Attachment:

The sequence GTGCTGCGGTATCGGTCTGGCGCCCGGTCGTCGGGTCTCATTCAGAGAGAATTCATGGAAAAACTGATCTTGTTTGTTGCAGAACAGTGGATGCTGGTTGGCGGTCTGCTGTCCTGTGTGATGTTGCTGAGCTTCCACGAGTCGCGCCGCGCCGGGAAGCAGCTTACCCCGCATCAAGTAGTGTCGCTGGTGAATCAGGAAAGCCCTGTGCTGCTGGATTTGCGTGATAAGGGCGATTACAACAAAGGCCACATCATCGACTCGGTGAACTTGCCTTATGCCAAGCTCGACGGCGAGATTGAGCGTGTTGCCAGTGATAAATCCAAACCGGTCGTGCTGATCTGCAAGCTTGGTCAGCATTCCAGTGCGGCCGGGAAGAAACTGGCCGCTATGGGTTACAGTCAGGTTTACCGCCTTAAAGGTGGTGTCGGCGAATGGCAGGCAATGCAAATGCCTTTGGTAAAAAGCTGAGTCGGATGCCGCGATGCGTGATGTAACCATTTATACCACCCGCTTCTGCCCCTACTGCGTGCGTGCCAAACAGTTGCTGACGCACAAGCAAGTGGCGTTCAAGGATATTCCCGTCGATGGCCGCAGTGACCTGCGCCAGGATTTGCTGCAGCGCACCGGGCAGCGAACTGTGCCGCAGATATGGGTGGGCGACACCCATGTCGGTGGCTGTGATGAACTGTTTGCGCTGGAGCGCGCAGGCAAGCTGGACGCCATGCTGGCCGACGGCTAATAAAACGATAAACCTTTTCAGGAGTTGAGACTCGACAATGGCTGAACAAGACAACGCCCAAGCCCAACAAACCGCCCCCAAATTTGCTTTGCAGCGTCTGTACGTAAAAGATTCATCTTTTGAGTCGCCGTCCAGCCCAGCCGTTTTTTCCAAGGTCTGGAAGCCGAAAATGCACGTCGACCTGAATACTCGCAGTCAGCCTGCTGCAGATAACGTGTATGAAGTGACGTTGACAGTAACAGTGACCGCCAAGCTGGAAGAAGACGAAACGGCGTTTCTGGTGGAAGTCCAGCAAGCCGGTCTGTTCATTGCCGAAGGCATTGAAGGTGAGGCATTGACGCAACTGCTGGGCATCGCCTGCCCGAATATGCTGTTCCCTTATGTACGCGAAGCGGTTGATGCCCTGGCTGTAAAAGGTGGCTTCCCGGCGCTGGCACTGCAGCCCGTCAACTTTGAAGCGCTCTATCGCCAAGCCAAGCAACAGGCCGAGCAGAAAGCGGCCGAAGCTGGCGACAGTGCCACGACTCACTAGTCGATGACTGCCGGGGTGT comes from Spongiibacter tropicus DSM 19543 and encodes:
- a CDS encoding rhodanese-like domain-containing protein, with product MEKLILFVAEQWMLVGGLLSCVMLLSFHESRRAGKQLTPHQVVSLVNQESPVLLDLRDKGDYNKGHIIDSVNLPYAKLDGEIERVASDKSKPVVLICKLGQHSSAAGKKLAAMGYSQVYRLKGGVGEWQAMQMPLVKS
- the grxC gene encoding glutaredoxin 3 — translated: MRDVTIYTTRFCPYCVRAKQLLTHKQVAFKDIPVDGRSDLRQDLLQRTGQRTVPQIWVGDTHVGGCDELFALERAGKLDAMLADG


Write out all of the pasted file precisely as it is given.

The sequence GTGCTGCGGTATCGGTCTGGCGCCCGGTCGTCGGGTCTCATTCAGAGAGAATTCATGGAAAAACTGATCTTGTTTGTTGCAGAACAGTGGATGCTGGTTGGCGGTCTGCTGTCCTGTGTGATGTTGCTGAGCTTCCACGAGTCGCGCCGCGCCGGGAAGCAGCTTACCCCGCATCAAGTAGTGTCGCTGGTGAATCAGGAAAGCCCTGTGCTGCTGGATTTGCGTGATAAGGGCGATTACAACAAAGGCCACATCATCGACTCGGTGAACTTGCCTTATGCCAAGCTCGACGGCGAGATTGAGCGTGTTGCCAGTGATAAATCCAAACCGGTCGTGCTGATCTGCAAGCTTGGTCAGCATTCCAGTGCGGCCGGGAAGAAACTGGCCGCTATGGGTTACAGTCAGGTTTACCGCCTTAAAGGTGGTGTCGGCGAATGGCAGGCAATGCAAATGCCTTTGGTAAAAAGCTGAGTCGGATGCCGCGATGCGTGATGTAACCATTTATACCACCCGCTTCTGCCCCTACTGCGTGCGTGCCAAACAGTTGCTGACGCACAAGCAAGTGGCGTTCAAGGATATTCCCGTCGATGGCCGCAGTGACCTGCGCCAGGATTTGCTGCAGCGCACCGGGCAGCGAACTGTGCCGCAGATATGGGTGGGCGACACCCATGTCGGTGGCTGTGATGAACTGTTTGCGCTGGAGCGCGCAGGCAAGCTGGACGCCATGCTGGCCGACGGCTAATAAAACGATAAACCTTTTCAGGAGTTGAGACTCGACAATGGCTGAACAAGACAACGCCCAAGCCCAACAAACCGCCCCCAAATTTGCTTTGCAGCGTCTGTACGTAAAAGATTCATCTTTTGAGTCGCCGTCCAGCCCAGCCGTTTTTTCCAAGGTCTGGAAGCCGAAAATGCACGTCGACCTGAATACTCGCAGTCAGCCTGCTGCAGATAACGTGTATGAAGTGACGTTGACAGTAACAGTGACCGCCAAGCTGGAAGAAGACGAAACGGCGTTTCTGGTGGAAGTCCAGCAAGCCGGTCTGTTCATTGCCGAAGGCATTGAAGGTGAGGCATTGACGCAACTGCTGGGCATCGCCTGCCCGAATATGCTGTTCCCTTATGTACGCGAAGCGGTTGATGCCCTGGCTGTAAAAGGTGGCTTCCCGGCGCTGGCACTGCAGCCCGTCAACTTTGAAGCGCTCTATCGCCAAGCCAAGCAACAGGCCGAGCAGAAAGCGGCCGAAGCTGGCGACAGTGCCACGACTCACTAGTCGATGACTGCCGGGGTGT comes from Spongiibacter tropicus DSM 19543 and encodes:
- a CDS encoding rhodanese-like domain-containing protein, with product MEKLILFVAEQWMLVGGLLSCVMLLSFHESRRAGKQLTPHQVVSLVNQESPVLLDLRDKGDYNKGHIIDSVNLPYAKLDGEIERVASDKSKPVVLICKLGQHSSAAGKKLAAMGYSQVYRLKGGVGEWQAMQMPLVKS
- the grxC gene encoding glutaredoxin 3 — translated: MRDVTIYTTRFCPYCVRAKQLLTHKQVAFKDIPVDGRSDLRQDLLQRTGQRTVPQIWVGDTHVGGCDELFALERAGKLDAMLADG